Does anyone else put on a real front for friends and family and collapse in a heap when they leave?

I have no idea why I do the above. I get so excited when I receive "planned visitors". I chat and enjoy the company totally distracted forgetting the PD. They leave and then my husband sees me wiped out, moving slowly etc.

If you called in on me unannounced it would be another story but I do not allow this to happen.

I think it would make relationships with friends easier if they could actually see me struggle instead of wondering what I am on about when I say I was awake all night with leg pain. Or I have to cancel our catch up and a coffee at the last minute as I cannot safely get to the destination.

At work I simply could not hide it as I could not control who saw me, when, where and what time.

I am sure I am not the only one that does this. Why do we do this?

It worries me a little as I am very independent and was very outgoing. I find that I plan everything and lately anything out of the ordinary completely throws me and I get stressed out \ anxious very easily for silly reasons. Which of course exasperates the PD.

This is causing me to plan everything around my home \ my comfort zone!

11 Replies

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  • HI I can sympathis eiwth you as i am the same

    but we have to put on a front to allbut our closest

    lol JIll

    :-)

  • I believe it is in our nature to make others feel comfortable when in our company. FOr me, I simply do not want to explain over and over again how I can look so good and "still"be sick. I cannot make them understand that Parkinson's Disease is a progressive disease that has taken over my "good looking body"and turned it into a total wreck, muscle pain, anxiety, balance issues, walking, talking, memory and swollowing problems, and lets not forget the tremors inside and out. No wonder you were worn out after a day of visiting and pushing yourself to act normally for the comfort of your friends and family. We have more than enough to deal with so why can't our friends and family make us feel more comfortable and understood when they come to visit?

    Jupiterjane

  • Since my diagnosis I have tried to keep doing what I have always done. But I can't. I keep a smile on my face when people ask how I am, make small concessions, and try to keep going. But this last visit to my neuro I stopped with the positive attitude and had a meltdown. Made me feel weak. I think that is why I keep a smile on my face when around friends and family. I am to young to feel this old.

  • No. What they see is what they get. Most know I take a nap about every afternoon but I am not too shy to remind them or announce it is my nap time if someone happened to forget. My tremors don't embarrass me, but if I happen to have some really explosive ones while I am in public, I just go on with my business.

  • I do it all the time! But it is getting harder to do! I can go for a couple days and then the third or fourth day I will spend two or three days in bed recovering! But I will sacrifice to be with friends and family!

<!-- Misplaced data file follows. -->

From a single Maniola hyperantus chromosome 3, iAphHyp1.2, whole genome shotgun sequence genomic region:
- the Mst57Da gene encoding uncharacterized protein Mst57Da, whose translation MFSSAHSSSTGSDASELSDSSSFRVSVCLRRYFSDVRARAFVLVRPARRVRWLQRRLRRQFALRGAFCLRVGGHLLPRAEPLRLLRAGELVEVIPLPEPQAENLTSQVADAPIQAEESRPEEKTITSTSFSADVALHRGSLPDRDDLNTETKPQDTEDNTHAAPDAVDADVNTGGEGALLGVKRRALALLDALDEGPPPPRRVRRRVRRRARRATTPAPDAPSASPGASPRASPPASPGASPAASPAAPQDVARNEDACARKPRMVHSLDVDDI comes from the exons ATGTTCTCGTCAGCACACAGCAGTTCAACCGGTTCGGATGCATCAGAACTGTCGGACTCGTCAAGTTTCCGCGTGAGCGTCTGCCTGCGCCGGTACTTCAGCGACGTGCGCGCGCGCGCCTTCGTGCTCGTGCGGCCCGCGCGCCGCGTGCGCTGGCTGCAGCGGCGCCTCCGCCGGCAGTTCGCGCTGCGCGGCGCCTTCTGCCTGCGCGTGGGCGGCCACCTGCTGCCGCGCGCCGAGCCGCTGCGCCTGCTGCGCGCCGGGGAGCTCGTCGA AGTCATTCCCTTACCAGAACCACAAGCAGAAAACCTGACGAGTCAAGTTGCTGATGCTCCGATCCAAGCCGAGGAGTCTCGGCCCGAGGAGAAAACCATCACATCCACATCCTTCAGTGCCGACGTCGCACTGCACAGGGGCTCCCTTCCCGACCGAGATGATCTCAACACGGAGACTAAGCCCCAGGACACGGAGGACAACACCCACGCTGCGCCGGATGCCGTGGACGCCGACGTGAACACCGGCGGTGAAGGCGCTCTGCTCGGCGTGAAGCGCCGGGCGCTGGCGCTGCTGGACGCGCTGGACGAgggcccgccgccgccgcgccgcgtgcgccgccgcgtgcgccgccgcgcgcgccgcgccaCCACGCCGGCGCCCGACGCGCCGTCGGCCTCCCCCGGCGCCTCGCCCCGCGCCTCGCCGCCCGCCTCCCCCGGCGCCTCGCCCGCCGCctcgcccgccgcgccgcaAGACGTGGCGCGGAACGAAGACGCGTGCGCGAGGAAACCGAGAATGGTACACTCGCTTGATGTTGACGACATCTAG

Blessings,

    Carol

  • Thank you everyone at least I know I am not alone. It is hard to do! I wish they knew!

  • yes, I have to plan carefully. Going out? once or twice a day. any more and I'm ready for the asylum. (is there one?)

  • but I think it's good for us :)

  • Yes I do "put on a Happy Face" but that is for me as well as for my visitors. If everyone knew about my pain and suffering they may start hovering over me and over doing the assistance giving. I don't want that quite yet. I try to not plan more that one event per day. I take my meds on time and try to get a nap in that day. Some days I may have lunch with the girls and a fundraiser that evening, that would be two events and a gamble. I have been known to leave someones home early and disappoint the hosts but my husband knows if I say we must leave we must. I want to laugh when they tell me I am looking good. I think :"If you only knew." I don't like being asked how I am doing because "FINE" isn't true. but the class on PArkinson can't start in the middle of a dinner :). Follow your heart and your needs. THat helps your caregiver too. GOod luck!

  • wordworks2001 is right.

    Read "When the Body Says No", by Gabor Mate, MD. I'm halfway through it where he describes patients with terrible ills with one factor in common...repressing their feelings to protect someone else's feelings. This info is the result of childhood experience that was told to Dr. Mate by another person who knew the patient as a child. Maybe it was the child hearing mom talk about her labor pains or a father who worked all the time, etc.

    I don't mean we should bore everyone with symptoms and descriptions of pain but to act as though nothing is wrong is too hard on a person. They don't believe you anyway. When my sister calls me and asks how I feel, if I say "fine" she says, "If you felt fine, you'd be back to work."

    Funny - When I first felt the weakness, one of my friends who I used to work out with for years told me that maybe I should run up and down the stairs to get stronger.

    Sometimes it's good to receive a little pity wrapped in a hug.

    It's strange to allow yourself to receive but you've probably given all your life, so cash in your chips at your leisure.

  • Oh yes. I can relate. I love to see people but have to space it out as much as possible. And after a long visit or short trip, I am terribly tired.

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